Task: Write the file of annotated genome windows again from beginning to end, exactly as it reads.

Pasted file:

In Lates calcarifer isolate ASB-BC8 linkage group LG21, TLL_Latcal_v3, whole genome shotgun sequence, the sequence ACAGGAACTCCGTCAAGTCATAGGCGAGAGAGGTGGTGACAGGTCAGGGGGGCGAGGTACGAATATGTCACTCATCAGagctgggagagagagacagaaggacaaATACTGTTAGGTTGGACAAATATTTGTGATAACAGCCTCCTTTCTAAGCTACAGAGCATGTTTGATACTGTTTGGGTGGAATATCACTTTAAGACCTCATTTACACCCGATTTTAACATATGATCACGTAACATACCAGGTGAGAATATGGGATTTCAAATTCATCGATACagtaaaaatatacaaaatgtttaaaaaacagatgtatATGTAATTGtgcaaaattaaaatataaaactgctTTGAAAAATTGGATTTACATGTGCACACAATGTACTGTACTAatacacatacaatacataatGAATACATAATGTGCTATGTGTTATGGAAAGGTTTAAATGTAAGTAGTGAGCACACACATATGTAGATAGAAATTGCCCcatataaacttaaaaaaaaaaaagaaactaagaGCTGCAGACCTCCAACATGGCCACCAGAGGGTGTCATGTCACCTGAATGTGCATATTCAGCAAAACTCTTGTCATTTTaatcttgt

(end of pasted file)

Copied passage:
In Lates calcarifer isolate ASB-BC8 linkage group LG21, TLL_Latcal_v3, whole genome shotgun sequence, the sequence ACAGGAACTCCGTCAAGTCATAGGCGAGAGAGGTGGTGACAGGTCAGGGGGGCGAGGTACGAATATGTCACTCATCAGagctgggagagagagacagaaggacaaATACTGTTAGGTTGGACAAATATTTGTGATAACAGCCTCCTTTCTAAGCTACAGAGCATGTTTGATACTGTTTGGGTGGAATATCACTTTAAGACCTCATTTACACCCGATTTTAACATATGATCACGTAACATACCAGGTGAGAATATGGGATTTCAAATTCATCGATACagtaaaaatatacaaaatgtttaaaaaacagatgtatATGTAATTGtgcaaaattaaaatataaaactgctTTGAAAAATTGGATTTACATGTGCACACAATGTACTGTACTAatacacatacaatacataatGAATACATAATGTGCTATGTGTTATGGAAAGGTTTAAATGTAAGTAGTGAGCACACACATATGTAGATAGAAATTGCCCcatataaacttaaaaaaaaaaaagaaactaagaGCTGCAGACCTCCAACATGGCCACCAGAGGGTGTCATGTCACCTGAATGTGCATATTCAGCAAAACTCTTGTCATTTTaatcttgt